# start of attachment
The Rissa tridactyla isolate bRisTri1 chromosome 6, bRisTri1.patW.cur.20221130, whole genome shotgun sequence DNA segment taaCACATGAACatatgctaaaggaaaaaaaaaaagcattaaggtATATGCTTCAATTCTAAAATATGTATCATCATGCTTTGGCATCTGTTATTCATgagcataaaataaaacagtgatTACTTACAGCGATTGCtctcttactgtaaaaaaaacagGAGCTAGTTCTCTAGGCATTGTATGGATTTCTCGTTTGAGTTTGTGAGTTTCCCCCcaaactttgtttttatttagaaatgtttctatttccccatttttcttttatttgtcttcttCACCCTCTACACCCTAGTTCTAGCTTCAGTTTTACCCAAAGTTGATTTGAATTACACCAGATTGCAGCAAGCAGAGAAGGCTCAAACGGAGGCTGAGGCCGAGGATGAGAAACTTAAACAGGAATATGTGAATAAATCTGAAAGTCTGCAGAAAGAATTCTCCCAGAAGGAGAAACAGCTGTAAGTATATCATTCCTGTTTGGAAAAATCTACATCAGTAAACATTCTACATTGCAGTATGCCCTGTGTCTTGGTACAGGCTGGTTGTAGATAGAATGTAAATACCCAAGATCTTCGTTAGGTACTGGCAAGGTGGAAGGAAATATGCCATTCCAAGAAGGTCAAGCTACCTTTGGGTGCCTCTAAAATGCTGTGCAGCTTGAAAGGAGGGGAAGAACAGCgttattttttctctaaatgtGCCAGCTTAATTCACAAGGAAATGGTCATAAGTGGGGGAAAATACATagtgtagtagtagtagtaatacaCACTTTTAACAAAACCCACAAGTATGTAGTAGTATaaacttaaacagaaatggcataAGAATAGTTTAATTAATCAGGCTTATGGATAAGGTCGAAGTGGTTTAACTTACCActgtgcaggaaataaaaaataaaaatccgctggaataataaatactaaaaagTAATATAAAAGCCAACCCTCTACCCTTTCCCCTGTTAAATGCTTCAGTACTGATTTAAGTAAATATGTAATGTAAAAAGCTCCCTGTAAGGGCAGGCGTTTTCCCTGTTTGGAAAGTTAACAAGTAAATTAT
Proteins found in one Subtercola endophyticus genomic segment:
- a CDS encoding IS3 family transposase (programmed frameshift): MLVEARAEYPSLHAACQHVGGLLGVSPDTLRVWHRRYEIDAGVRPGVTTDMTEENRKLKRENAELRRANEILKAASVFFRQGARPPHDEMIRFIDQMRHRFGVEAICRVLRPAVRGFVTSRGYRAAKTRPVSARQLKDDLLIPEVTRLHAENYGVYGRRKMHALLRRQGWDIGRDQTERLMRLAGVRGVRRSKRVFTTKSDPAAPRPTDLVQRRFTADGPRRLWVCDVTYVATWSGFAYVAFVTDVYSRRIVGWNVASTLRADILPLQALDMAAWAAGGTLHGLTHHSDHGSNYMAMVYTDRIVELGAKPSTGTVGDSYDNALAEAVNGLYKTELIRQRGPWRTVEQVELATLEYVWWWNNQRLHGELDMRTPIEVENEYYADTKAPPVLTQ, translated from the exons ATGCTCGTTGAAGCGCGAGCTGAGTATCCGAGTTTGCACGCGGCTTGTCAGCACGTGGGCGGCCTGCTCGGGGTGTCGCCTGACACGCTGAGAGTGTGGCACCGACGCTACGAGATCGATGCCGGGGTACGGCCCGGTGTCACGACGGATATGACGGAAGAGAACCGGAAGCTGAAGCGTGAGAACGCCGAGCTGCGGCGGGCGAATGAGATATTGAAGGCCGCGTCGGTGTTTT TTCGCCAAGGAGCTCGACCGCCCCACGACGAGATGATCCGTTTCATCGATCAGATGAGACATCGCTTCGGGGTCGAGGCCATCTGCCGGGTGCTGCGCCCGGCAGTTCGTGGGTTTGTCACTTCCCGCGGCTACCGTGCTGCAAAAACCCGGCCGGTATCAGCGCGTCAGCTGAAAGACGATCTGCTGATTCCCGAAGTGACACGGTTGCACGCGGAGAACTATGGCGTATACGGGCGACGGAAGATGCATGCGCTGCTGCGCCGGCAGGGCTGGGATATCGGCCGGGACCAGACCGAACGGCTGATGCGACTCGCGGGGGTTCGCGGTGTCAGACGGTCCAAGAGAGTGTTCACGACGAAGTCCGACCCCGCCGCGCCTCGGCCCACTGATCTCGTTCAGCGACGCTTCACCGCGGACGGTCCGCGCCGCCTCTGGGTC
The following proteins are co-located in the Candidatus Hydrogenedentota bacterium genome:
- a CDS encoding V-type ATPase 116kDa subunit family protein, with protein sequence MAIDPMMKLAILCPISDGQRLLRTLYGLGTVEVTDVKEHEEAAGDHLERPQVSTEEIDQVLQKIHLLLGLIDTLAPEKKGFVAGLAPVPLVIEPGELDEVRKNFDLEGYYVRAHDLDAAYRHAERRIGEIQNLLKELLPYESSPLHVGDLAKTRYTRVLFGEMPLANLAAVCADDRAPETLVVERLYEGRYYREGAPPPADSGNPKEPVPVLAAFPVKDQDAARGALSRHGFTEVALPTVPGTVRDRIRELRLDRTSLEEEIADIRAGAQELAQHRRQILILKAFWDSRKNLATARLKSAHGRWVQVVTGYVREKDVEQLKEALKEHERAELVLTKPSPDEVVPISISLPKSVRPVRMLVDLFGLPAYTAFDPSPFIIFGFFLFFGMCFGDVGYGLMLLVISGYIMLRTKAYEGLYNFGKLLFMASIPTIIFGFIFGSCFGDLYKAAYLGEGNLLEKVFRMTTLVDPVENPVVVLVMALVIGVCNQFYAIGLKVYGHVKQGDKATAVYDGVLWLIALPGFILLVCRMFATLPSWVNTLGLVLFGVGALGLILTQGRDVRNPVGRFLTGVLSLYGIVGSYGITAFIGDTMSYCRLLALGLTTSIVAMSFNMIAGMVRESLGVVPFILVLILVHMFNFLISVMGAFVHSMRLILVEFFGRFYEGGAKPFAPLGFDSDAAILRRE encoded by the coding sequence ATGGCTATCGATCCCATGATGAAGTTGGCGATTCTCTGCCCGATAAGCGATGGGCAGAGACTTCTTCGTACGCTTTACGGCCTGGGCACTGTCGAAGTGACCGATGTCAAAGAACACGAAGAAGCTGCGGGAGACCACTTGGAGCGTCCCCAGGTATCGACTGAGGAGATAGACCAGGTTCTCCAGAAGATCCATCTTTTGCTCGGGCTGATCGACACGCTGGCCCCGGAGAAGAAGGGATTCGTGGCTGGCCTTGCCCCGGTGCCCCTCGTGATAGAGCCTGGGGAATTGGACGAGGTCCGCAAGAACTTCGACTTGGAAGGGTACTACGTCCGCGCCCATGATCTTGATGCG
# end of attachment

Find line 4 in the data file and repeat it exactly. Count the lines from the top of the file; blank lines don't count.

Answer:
The following proteins are co-located in the Candidatus Hydrogenedentota bacterium genome: